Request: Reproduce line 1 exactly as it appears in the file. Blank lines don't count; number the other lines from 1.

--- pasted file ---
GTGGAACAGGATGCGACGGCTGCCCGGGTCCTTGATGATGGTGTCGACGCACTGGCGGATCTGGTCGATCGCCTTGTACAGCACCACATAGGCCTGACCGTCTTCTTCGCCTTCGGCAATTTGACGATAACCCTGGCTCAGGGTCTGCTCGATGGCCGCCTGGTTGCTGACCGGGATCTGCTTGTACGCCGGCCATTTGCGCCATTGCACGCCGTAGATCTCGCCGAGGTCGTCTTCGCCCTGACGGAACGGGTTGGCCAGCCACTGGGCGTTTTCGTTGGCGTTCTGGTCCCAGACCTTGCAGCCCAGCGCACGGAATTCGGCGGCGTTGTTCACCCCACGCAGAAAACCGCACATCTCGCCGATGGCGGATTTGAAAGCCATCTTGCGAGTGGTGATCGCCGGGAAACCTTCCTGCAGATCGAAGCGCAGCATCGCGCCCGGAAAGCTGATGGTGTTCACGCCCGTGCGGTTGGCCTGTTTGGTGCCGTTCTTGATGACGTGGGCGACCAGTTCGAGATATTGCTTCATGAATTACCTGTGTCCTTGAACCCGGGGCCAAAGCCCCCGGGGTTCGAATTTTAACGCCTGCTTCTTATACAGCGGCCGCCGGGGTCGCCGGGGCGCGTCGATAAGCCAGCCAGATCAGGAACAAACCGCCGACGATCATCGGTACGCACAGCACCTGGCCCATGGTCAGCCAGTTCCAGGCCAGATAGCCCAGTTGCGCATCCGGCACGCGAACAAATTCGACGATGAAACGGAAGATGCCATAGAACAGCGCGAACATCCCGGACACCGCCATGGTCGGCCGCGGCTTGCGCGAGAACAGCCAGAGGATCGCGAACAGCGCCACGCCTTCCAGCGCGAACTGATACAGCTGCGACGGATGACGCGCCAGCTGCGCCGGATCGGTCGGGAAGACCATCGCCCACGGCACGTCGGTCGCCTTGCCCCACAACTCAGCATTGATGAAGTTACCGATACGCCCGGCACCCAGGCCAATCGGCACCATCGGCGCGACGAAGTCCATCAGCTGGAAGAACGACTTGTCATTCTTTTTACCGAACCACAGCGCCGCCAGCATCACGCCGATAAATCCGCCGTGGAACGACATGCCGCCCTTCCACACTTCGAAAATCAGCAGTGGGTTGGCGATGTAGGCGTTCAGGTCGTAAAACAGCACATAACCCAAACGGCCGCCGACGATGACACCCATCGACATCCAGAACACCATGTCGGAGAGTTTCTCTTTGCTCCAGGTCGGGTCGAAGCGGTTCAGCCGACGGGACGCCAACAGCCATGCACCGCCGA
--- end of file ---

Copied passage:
GTGGAACAGGATGCGACGGCTGCCCGGGTCCTTGATGATGGTGTCGACGCACTGGCGGATCTGGTCGATCGCCTTGTACAGCACCACATAGGCCTGACCGTCTTCTTCGCCTTCGGCAATTTGACGATAACCCTGGCTCAGGGTCTGCTCGATGGCCGCCTGGTTGCTGACCGGGATCTGCTTGTACGCCGGCCATTTGCGCCATTGCACGCCGTAGATCTCGCCGAGGTCGTCTTCGCCCTGACGGAACGGGTTGGCCAGCCACTGGGCGTTTTCGTTGGCGTTCTGGTCCCAGACCTTGCAGCCCAGCGCACGGAATTCGGCGGCGTTGTTCACCCCACGCAGAAAACCGCACATCTCGCCGATGGCGGATTTGAAAGCCATCTTGCGAGTGGTGATCGCCGGGAAACCTTCCTGCAGATCGAAGCGCAGCATCGCGCCCGGAAAGCTGATGGTGTTCACGCCCGTGCGGTTGGCCTGTTTGGTGCCGTTCTTGATGACGTGGGCGACCAGTTCGAGATATTGCTTCATGAATTACCTGTGTCCTTGAACCCGGGGCCAAAGCCCCCGGGGTTCGAATTTTAACGCCTGCTTCTTATACAGCGGCCGCCGGGGTCGCCGGGGCGCGTCGATAAGCCAGCCAGATCAGGAACAAACCGCCGACGATCATCGGTACGCACAGCACCTGGCCCATGGTCAGCCAGTTCCAGGCCAGATAGCCCAGTTGCGCATCCGGCACGCGAACAAATTCGACGATGAAACGGAAGATGCCATAGAACAGCGCGAACATCCCGGACACCGCCATGGTCGGCCGCGGCTTGCGCGAGAACAGCCAGAGGATCGCGAACAGCGCCACGCCTTCCAGCGCGAACTGATACAGCTGCGACGGATGACGCGCCAGCTGCGCCGGATCGGTCGGGAAGACCATCGCCCACGGCACGTCGGTCGCCTTGCCCCACAACTCAGCATTGATGAAGTTACCGATACGCCCGGCACCCAGGCCAATCGGCACCATCGGCGCGACGAAGTCCATCAGCTGGAAGAACGACTTGTCATTCTTTTTACCGAACCACAGCGCCGCCAGCATCACGCCGATAAATCCGCCGTGGAACGACATGCCGCCCTTCCACACTTCGAAAATCAGCAGTGGGTTGGCGATGTAGGCGTTCAGGTCGTAAAACAGCACATAACCCAAACGGCCGCCGACGATGACACCCATCGACATCCAGAACACCATGTCGGAGAGTTTCTCTTTGCTCCAGGTCGGGTCGAAGCGGTTCAGCCGACGGGACGCCAACAGCCATGCACCGCCGA